Latinx Heritage Month: A Q&A with Liz Hernandez

Handle: @LizHernandez
Occupation: creator of Wordaful and former radio host and entertainment reporter for Access Hollywood, E! News and MTV
Location: Los Angeles

First off, how are you?

Given the state of the world, I’m managing to keep my spirits up. I’m definitely ready for election day to get here!

Career trajectory:

Can you talk a bit about your background –– where you grew up, and any influences that may have shaped your decision to be a journalist.

I’m Mexican-American and I grew up in Riverside, California. From a young age, I loved music. When I liked a song, I recorded it and wrote out the lyrics. I knew if I had each line memorized then I could add emotion when I sang or rapped along.

Growing up with three older sisters exposed me to so many different musicians. I remember feeling so proud when I memorized the lyrics to “I Need Love” by LL Cool J and “You be Illin” by Run DMC. Music has always influenced me. I believe that’s what led me to radio which then led me to television.

Before you moved to television, you dominated the airwaves with Power 106 FM–– can you talk about that leap, and transition in your career?

Transitioning from radio to television felt very natural for me. Throughout my radio career, TV opportunities kept presenting themselves and I tried my best to balance both. At one point, I was working at MTV, Power 106 FM and on syndicated radio across the country. But after 10 years on the air, I was ready to grow and challenge myself so I moved into television full-time.

Any standout memories and experiences as a host in Los Angeles?

My entire time at Power 106 FM was a wild experience. “Big Boy’s Neighborhood” will always be my first love. It was a special time in radio because social media and streaming hadn’t taken over yet. Almost every week a major music artist stopped by and we had fun with them on air. Our audience was deeply engaged and when listeners called in, the show really came to life.

I loved it when we invited the artist to record a music video in the studio with us. We took a page from MTV’s Making the Video and did Big Boy’s Neighborhood, Remaking the Video. Anytime I want to take a trip down memory lane and have a good laugh, I watch one online.

Creating space and fostering community:

What does an ‘influencer’ mean to you?

Today it’s a popular term for someone with a wide following on social media. For me, the word influencer carries more value when I define it as someone who has the power to influence their generation in a positive way.

Any advice to young women who are interested in pursuing a path in radio, or broadcast television?

I would get clear on your what, why and how. What do you truly want to do? Why? Knowing the reason behind your “why” is important. How do you plan on achieving your goals? Have a plan. Most importantly, be yourself. Use your authentic voice to tell your stories. If you’re brave enough to be yourself, you’ll cut through the noise.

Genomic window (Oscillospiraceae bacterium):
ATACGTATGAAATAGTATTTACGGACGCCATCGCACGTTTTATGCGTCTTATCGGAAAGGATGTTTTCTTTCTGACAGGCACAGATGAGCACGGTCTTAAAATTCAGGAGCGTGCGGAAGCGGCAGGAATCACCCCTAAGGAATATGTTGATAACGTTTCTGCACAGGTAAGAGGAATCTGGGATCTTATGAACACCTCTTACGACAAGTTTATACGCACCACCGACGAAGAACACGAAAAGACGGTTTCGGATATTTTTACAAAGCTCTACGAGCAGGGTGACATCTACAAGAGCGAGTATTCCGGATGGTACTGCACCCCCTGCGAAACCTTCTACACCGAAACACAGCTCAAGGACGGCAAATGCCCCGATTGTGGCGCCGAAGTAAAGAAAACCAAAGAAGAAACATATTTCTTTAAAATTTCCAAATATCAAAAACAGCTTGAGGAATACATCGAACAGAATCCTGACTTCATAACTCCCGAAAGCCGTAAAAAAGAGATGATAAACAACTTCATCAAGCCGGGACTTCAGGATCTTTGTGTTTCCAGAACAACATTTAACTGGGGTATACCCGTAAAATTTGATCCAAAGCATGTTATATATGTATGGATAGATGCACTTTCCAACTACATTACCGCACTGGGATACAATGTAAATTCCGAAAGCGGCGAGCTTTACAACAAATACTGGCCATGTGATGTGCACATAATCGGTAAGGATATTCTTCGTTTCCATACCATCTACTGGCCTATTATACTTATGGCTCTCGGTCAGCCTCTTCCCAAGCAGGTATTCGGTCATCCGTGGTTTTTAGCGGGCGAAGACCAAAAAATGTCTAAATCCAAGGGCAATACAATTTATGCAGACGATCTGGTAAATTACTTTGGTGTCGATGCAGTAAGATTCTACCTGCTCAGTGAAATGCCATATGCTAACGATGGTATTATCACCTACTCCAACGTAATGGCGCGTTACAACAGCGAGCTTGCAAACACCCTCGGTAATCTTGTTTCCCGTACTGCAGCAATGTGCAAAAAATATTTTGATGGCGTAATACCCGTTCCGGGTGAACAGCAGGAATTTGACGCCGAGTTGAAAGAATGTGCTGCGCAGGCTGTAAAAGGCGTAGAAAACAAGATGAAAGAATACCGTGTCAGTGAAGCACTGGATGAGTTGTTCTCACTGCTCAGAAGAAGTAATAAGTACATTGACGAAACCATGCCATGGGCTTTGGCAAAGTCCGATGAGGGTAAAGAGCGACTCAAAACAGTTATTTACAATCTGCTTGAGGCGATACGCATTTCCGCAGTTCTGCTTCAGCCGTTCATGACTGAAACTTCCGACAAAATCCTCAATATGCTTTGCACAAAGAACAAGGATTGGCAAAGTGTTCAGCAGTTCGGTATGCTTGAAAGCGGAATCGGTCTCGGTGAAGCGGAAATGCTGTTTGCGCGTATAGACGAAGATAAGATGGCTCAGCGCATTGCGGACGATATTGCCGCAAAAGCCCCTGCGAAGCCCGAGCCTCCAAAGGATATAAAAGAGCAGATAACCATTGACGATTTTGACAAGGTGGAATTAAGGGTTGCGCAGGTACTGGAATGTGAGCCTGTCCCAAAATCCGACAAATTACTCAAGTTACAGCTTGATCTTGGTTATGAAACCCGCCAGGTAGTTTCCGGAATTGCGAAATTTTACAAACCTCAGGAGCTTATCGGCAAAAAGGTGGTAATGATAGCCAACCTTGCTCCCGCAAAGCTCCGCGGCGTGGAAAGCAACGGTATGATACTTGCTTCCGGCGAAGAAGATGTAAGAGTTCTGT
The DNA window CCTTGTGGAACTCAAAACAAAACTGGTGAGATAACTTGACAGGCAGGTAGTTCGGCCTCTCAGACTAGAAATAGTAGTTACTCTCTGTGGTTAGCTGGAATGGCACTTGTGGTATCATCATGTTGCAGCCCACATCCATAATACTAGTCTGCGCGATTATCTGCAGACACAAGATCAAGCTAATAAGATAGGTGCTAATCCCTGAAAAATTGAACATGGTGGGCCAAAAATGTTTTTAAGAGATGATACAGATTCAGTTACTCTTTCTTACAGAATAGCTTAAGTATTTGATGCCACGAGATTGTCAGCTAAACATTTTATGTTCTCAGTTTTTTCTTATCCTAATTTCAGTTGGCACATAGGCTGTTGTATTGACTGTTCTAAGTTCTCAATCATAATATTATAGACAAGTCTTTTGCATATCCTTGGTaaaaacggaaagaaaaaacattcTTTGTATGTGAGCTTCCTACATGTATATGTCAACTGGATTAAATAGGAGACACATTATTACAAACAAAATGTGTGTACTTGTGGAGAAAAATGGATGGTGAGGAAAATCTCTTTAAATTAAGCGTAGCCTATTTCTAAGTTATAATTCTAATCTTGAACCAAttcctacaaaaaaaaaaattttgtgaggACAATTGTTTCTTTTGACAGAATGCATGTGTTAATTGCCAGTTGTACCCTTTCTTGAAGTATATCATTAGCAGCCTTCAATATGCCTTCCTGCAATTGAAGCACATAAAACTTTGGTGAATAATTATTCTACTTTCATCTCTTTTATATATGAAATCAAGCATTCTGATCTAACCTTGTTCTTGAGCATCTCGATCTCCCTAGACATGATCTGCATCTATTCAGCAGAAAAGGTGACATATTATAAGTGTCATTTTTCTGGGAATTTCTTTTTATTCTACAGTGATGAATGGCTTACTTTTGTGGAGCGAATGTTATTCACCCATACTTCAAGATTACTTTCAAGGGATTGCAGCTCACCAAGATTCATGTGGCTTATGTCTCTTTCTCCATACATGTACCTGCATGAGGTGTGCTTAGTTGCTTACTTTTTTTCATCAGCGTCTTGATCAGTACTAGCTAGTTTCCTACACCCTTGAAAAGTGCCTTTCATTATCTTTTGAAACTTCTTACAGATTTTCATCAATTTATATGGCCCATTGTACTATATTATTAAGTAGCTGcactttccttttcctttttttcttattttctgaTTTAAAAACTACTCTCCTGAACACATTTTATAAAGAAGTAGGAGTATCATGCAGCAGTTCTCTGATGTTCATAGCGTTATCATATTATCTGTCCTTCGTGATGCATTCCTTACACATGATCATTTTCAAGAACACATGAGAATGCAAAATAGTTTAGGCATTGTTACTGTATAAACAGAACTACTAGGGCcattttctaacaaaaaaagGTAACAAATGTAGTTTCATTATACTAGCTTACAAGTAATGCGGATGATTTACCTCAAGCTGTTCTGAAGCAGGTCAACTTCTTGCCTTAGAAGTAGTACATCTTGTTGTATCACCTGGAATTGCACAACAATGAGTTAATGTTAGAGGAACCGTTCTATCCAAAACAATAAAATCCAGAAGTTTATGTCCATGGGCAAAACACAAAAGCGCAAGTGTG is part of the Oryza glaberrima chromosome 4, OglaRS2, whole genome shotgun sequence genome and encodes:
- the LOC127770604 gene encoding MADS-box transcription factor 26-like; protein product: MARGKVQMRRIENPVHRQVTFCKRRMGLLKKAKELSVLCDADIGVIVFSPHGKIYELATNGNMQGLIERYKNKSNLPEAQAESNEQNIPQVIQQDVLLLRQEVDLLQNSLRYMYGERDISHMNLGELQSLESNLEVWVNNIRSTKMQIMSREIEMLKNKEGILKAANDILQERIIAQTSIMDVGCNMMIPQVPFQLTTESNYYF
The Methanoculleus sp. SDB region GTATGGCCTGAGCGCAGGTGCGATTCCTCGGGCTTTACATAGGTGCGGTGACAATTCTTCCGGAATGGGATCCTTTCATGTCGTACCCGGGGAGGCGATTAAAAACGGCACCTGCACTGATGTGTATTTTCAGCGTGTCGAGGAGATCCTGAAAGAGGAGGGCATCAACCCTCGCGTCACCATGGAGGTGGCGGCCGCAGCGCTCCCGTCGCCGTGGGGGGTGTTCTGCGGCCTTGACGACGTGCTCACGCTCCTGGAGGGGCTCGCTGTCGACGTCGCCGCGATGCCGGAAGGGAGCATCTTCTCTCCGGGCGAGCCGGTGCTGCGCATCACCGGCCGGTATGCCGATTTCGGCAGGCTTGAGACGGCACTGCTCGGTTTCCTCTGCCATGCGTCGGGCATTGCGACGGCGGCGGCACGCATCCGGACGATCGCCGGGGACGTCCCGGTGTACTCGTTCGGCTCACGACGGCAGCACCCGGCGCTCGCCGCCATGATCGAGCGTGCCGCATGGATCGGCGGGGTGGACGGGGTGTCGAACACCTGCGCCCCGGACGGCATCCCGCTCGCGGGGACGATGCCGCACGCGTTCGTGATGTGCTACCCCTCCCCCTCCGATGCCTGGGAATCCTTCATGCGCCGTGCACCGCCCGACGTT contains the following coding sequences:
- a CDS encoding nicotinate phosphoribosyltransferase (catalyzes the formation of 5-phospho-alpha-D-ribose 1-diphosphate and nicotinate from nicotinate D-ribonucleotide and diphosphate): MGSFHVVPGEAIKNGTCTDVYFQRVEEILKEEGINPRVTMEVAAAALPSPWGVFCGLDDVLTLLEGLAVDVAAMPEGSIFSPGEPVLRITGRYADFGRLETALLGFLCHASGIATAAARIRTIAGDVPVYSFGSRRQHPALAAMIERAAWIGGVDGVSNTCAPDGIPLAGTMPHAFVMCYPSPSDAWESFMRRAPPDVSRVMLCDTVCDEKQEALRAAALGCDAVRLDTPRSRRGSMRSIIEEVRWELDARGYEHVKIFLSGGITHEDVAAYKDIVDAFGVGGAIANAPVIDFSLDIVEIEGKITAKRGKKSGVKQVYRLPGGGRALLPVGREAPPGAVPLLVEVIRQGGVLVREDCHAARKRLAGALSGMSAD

Celebrating Latinx/ Hispanic Heritage Month (everyday) –– how can we support or invest in Latinx communities and further opportunities, as well as amplify voices and profile stories that might be overlooked?

Though my company WORDAFUL, I support my community by giving them a voice. I remind them that it always starts on the inside with their own self-love and self-approval. I like to use my social media platform to showcase other Latina entrepreneurs and their businesses.

Can you talk about Wordaful –– how it started and the meaning behind the message, purpose and intention.

WORDAFUL was inspired by a need for connection and community. The idea was to create a new form of storytelling that encourages and connects us to the power of our words. We can create new realities for ourselves by changing our internal and external dialogue.

When I started WORDAFUL, my mom had just been diagnosed with Alzheimer’s. As she began to lose her speech, I began to truly understand the gift of communication. At times I didn’t know if I would ever hear her say “I love you” again. We can take our ability to communicate for granted and become careless with how we use our words. When my mom lost her ability to speak, I wanted to be responsible with mine.

Please name a few words that describe you best

Caring. Grateful. Passionate.

Cultural and technological shift:

How have you been navigating –– and utilizing ––  your platform during this unique yet challenging time?

I always bring it back to the message of self-love and compassion. We can only give another human being what we offer to ourselves.

Fun-facts:

Someone or something that has made a lasting impression on you?

I feel fortunate that I’ve surrounded myself with amazing women who make me dig deeper when it comes to self-acceptance. My mentor, book editor, and friend, Andrea Cagan, always encourages me to be more compassionate with myself when I’m having a tough day. She reminds me that healing doesn't happen in a straight line. Each time we speak, her words leave a lasting impression on me.

Favorite movies of all time?

I love the movies Good Will Hunting and Dirty Dancing. And pretty much any film starring Meryl Streep or Tom Hanks.

Music or artist that really moves you?


This is a tough question because it changes with my moods. Currently I’m listening to a lot of Sabrina Claudio, Rosalía and Alina Baraz.

What are you most proud of in life?

I’m proud of the company I’ve built that supports and encourages others to feel good about themselves. A great deal of my happiness comes from making my parents feel proud. My mother isn’t here anymore, but when she was beginning her battle with Alzheimers, she couldn’t keep track of very much. But she always remembered to ask me to turn the TV on so she could watch my show. Everything I do is about making my parents proud of the woman I’ve become.

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